// Store managers from Sports Direct & House of Fraser chains say they were asked to work while on furlough
// Frasers Group allegedly asked store managers to go into stores once a week to pack stock to return to the warehouse
// Frasers Group staff were also asked to return to work full time and on 90% pay from today
Mike Ashley’s Frasers Group is under fire after store managers from its Sports Direct and House of Fraser chains alleged that they were pressured to work while on furlough.
According to The Guardian, House of Fraser and Sports Direct allegedly asked managers to volunteer to go into stores for work since the furlough took effect last month, in what is an apparent contravention of the government’s coronavirus job retention scheme.
In two cases, store manages were allegedly asked not to clock on.
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They were also allegedly asked to return to work on reduced pay, but Frasers Group has since changed its position after The Guardian’s story was published yesterday.
The House of Fraser and Sports Direct managers were allegedly asked to pack up stock in store so it could be returned to Frasers Group’s Shirebrook warehouse to be sold online.
Under the job retention scheme, the government covers 80 per cent of staff salary and up to £2500 per month in return for workers staying at home during the coronavirus lockdown.
The rules state: “To be eligible for the grant, when on furlough, an employee cannot undertake work for, or on behalf, of the organisation or any linked or associated organisation. This includes providing services or generating revenue.”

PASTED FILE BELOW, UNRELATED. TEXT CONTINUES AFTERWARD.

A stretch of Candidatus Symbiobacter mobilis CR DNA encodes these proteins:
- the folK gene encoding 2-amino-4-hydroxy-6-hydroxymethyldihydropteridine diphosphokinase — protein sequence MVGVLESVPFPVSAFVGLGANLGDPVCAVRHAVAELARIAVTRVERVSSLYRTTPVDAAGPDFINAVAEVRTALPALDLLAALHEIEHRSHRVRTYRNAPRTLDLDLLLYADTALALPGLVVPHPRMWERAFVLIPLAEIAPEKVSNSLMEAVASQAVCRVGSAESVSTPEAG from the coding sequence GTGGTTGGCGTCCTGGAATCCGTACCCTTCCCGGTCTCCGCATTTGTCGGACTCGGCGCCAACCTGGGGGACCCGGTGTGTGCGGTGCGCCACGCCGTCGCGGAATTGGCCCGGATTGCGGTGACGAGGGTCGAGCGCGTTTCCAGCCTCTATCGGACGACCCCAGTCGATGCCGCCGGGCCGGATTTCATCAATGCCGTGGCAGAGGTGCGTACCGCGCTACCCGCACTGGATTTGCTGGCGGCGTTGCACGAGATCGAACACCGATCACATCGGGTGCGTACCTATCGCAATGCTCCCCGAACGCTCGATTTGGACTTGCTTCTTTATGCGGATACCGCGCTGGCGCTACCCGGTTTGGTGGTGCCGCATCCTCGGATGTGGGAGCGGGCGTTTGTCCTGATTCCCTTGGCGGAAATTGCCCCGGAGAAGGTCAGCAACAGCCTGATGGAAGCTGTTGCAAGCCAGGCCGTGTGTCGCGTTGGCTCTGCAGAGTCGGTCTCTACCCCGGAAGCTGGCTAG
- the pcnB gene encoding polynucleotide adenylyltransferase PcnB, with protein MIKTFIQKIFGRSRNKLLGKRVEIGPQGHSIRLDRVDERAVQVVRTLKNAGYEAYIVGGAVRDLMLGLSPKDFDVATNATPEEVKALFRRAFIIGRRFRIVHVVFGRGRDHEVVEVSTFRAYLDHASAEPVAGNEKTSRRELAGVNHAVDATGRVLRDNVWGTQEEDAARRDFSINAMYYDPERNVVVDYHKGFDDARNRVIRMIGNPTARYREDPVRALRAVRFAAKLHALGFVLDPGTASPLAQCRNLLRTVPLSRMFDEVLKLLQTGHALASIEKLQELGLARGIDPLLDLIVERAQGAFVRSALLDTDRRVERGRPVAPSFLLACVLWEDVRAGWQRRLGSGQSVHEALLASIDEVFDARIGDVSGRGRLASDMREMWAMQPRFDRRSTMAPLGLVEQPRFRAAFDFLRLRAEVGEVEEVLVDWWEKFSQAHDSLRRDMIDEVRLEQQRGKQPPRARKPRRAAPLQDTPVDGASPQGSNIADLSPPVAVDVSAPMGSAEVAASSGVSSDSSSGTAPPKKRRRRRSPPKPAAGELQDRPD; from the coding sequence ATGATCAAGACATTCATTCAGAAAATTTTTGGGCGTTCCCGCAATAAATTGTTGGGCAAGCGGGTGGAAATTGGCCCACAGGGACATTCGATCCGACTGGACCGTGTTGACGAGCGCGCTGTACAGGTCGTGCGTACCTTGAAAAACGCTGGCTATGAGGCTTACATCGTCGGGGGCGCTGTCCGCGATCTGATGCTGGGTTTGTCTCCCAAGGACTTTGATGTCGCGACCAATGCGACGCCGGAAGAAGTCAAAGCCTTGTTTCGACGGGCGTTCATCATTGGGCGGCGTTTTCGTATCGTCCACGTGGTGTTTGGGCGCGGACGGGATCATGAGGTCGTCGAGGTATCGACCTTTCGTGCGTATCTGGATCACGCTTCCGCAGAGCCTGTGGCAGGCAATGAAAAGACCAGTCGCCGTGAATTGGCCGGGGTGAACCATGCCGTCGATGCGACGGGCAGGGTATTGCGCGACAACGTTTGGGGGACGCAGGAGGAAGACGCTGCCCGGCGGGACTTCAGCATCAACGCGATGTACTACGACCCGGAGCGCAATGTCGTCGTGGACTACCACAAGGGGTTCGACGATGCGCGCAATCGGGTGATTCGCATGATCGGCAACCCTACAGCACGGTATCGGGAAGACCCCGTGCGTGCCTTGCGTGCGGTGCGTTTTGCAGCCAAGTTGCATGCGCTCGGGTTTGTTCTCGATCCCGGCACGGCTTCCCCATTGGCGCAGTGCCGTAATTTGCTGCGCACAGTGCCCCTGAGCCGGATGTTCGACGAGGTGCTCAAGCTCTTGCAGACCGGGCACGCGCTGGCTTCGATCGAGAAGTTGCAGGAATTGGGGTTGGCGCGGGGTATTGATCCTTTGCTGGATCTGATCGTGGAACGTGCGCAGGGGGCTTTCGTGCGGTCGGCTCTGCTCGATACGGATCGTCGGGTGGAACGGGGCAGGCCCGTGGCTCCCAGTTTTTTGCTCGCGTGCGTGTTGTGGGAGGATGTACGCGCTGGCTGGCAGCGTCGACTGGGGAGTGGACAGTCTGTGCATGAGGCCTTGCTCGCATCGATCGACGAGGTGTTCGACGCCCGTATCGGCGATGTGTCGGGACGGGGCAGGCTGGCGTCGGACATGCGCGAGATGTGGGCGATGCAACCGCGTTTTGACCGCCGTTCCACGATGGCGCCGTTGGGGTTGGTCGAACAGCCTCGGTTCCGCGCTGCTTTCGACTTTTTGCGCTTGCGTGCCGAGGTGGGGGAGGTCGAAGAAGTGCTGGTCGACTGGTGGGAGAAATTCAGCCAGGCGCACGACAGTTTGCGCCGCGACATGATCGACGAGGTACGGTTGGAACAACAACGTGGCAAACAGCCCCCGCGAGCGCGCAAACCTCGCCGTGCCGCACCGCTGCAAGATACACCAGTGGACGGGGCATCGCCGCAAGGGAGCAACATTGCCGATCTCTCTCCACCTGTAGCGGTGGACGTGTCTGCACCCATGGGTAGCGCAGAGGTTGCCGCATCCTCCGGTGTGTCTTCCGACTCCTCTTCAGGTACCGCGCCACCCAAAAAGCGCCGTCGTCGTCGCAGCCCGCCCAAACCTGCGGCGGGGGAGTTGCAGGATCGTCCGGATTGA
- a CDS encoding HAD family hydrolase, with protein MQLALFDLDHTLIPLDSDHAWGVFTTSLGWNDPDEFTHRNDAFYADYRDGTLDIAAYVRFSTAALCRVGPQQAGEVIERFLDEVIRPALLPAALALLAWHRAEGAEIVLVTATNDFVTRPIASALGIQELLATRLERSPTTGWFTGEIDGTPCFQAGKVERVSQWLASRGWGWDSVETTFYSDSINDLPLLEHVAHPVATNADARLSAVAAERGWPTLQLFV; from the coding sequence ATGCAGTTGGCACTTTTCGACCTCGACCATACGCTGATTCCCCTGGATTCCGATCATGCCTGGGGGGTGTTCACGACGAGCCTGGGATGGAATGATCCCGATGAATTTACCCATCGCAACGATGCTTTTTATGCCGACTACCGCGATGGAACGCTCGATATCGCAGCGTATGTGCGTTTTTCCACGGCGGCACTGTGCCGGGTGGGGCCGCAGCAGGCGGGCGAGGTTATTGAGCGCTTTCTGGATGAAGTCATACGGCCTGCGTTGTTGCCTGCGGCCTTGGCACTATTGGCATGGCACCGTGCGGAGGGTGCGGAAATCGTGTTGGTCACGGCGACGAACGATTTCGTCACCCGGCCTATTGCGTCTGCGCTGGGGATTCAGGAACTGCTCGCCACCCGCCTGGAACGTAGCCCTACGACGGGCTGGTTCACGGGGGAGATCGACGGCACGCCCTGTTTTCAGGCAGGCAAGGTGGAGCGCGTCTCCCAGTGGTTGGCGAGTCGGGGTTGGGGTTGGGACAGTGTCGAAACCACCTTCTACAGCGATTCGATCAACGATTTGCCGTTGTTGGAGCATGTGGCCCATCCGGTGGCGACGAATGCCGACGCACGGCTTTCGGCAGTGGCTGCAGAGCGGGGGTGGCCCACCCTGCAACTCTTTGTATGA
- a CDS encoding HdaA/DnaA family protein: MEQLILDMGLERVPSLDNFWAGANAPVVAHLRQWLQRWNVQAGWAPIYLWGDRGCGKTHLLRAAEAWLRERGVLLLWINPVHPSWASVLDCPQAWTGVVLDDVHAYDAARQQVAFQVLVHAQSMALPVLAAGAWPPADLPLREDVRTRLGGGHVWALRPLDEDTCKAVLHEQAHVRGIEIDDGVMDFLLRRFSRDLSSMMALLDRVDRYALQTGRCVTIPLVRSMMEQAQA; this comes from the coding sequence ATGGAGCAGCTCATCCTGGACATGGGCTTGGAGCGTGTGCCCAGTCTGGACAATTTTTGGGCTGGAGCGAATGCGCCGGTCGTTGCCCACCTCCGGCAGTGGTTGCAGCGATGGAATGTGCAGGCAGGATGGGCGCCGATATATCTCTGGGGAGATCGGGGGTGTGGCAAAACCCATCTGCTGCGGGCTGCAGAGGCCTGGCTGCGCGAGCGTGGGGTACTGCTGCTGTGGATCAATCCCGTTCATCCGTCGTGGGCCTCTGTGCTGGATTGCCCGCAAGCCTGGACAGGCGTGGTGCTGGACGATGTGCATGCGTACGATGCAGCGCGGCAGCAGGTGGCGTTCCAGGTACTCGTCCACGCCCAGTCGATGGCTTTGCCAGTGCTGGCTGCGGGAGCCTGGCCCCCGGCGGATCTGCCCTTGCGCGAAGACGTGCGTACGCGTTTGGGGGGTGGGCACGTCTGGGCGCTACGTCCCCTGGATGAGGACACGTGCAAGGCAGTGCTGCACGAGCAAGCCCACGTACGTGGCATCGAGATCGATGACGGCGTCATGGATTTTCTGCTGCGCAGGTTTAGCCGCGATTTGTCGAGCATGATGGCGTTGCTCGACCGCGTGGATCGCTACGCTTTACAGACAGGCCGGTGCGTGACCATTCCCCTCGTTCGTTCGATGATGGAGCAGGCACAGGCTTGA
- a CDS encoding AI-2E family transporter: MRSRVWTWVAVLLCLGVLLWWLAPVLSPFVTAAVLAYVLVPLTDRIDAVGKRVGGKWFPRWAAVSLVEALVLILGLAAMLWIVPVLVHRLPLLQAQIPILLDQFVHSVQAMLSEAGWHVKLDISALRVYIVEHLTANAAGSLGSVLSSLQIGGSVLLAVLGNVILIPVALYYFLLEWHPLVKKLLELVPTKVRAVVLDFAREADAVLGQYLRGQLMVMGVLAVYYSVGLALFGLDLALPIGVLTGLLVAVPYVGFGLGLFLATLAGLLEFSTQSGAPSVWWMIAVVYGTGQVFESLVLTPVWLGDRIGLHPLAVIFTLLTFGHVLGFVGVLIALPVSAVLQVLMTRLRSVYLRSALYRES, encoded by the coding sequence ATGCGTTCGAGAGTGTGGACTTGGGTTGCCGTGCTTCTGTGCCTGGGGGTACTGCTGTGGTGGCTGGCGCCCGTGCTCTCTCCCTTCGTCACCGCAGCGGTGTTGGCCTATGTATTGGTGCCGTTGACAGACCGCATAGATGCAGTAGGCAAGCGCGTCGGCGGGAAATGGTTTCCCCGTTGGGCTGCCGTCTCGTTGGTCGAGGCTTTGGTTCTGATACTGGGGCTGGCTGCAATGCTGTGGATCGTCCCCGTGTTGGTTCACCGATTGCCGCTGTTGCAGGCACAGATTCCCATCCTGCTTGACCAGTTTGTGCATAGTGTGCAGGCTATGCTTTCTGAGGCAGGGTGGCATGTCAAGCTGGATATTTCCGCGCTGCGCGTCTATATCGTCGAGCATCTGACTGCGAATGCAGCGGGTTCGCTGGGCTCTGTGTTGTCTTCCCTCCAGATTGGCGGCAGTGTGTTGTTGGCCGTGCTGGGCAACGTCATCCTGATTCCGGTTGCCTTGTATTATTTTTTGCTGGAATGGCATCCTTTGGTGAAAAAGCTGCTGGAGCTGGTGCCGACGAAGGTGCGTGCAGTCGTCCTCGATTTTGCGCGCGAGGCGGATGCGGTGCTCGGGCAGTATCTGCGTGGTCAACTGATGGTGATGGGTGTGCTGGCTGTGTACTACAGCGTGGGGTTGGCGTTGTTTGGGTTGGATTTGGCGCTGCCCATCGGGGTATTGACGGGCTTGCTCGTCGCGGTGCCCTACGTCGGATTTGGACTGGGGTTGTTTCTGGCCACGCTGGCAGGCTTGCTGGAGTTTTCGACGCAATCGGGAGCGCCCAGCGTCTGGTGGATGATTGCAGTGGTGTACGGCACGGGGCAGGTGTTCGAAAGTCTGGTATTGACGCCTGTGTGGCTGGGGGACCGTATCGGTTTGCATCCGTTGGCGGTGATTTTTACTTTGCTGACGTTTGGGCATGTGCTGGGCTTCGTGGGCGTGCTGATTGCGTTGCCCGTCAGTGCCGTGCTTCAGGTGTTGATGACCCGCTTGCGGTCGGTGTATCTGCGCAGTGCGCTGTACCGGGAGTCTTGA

Meanwhile last week, Frasers Group staff were asked to return to work full time and on 90 per cent pay from today, The Guardian added.
They reportedly told to work in stores 10 hours a day to not only return stock to the warehouse but also to prepare stores for physical distancing measures ahead of an ease on lockdown restrictions.
Managers were said to have been told that Frasers Group was monitoring mainland Europe, where non-food stores were allowed to open again, and believed a similar move may follow in the UK within three weeks.
However, some managers speaking to The Guardian said they did not want to return to work on less pay while at risk of infection, and they were worried about insufficient protective equipment or that social distancing measures would not be enforced.
Retail Gazette has contacted Frasers Group for comment.